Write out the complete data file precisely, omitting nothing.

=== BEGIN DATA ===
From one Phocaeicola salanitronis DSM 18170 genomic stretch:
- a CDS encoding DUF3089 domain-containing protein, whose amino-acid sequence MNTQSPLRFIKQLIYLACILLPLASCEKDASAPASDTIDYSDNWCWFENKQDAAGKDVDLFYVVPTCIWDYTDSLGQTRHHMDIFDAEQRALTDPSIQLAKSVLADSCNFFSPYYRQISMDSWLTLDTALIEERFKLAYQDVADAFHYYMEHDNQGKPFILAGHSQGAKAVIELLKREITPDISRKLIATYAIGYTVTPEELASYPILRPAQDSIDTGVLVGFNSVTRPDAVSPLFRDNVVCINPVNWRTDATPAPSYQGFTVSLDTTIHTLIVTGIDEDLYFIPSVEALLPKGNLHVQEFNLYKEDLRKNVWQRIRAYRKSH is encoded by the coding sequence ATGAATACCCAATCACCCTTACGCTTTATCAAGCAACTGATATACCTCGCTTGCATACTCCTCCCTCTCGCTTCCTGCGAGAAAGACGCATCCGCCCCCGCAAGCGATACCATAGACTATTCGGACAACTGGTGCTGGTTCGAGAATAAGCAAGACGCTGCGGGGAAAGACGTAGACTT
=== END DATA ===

From one Phocaeicola salanitronis DSM 18170 genomic stretch:
- a CDS encoding DUF3089 domain-containing protein, whose amino-acid sequence MNTQSPLRFIKQLIYLACILLPLASCEKDASAPASDTIDYSDNWCWFENKQDAAGKDVDLFYVVPTCIWDYTDSLGQTRHHMDIFDAEQRALTDPSIQLAKSVLADSCNFFSPYYRQISMDSWLTLDTALIEERFKLAYQDVADAFHYYMEHDNQGKPFILAGHSQGAKAVIELLKREITPDISRKLIATYAIGYTVTPEELASYPILRPAQDSIDTGVLVGFNSVTRPDAVSPLFRDNVVCINPVNWRTDATPAPSYQGFTVSLDTTIHTLIVTGIDEDLYFIPSVEALLPKGNLHVQEFNLYKEDLRKNVWQRIRAYRKSH is encoded by the coding sequence ATGAATACCCAATCACCCTTACGCTTTATCAAGCAACTGATATACCTCGCTTGCATACTCCTCCCTCTCGCTTCCTGCGAGAAAGACGCATCCGCCCCCGCAAGCGATACCATAGACTATTCGGACAACTGGTGCTGGTTCGAGAATAAGCAAGACGCTGCGGGGAAAGACGTAGACTT